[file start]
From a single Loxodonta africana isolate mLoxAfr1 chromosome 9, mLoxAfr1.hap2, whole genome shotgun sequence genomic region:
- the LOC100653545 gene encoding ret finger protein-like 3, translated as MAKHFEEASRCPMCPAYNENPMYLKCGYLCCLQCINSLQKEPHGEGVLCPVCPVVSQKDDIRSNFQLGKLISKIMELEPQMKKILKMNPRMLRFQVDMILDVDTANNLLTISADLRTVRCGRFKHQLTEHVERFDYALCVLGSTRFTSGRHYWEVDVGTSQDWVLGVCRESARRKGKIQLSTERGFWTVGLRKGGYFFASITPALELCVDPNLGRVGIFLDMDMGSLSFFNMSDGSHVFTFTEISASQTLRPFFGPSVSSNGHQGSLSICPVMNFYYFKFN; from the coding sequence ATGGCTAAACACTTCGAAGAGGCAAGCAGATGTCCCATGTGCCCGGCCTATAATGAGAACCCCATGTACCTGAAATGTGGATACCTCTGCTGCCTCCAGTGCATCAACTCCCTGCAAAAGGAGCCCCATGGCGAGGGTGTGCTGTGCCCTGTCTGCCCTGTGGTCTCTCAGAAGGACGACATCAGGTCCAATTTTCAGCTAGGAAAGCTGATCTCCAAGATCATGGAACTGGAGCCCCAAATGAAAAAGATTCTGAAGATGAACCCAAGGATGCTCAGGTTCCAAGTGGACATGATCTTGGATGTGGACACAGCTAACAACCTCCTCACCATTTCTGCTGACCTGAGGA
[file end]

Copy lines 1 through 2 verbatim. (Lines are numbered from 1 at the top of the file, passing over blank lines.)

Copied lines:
From a single Loxodonta africana isolate mLoxAfr1 chromosome 9, mLoxAfr1.hap2, whole genome shotgun sequence genomic region:
- the LOC100653545 gene encoding ret finger protein-like 3, translated as MAKHFEEASRCPMCPAYNENPMYLKCGYLCCLQCINSLQKEPHGEGVLCPVCPVVSQKDDIRSNFQLGKLISKIMELEPQMKKILKMNPRMLRFQVDMILDVDTANNLLTISADLRTVRCGRFKHQLTEHVERFDYALCVLGSTRFTSGRHYWEVDVGTSQDWVLGVCRESARRKGKIQLSTERGFWTVGLRKGGYFFASITPALELCVDPNLGRVGIFLDMDMGSLSFFNMSDGSHVFTFTEISASQTLRPFFGPSVSSNGHQGSLSICPVMNFYYFKFN; from the coding sequence ATGGCTAAACACTTCGAAGAGGCAAGCAGATGTCCCATGTGCCCGGCCTATAATGAGAACCCCATGTACCTGAAATGTGGATACCTCTGCTGCCTCCAGTGCATCAACTCCCTGCAAAAGGAGCCCCATGGCGAGGGTGTGCTGTGCCCTGTCTGCCCTGTGGTCTCTCAGAAGGACGACATCAGGTCCAATTTTCAGCTAGGAAAGCTGATCTCCAAGATCATGGAACTGGAGCCCCAAATGAAAAAGATTCTGAAGATGAACCCAAGGATGCTCAGGTTCCAAGTGGACATGATCTTGGATGTGGACACAGCTAACAACCTCCTCACCATTTCTGCTGACCTGAGGA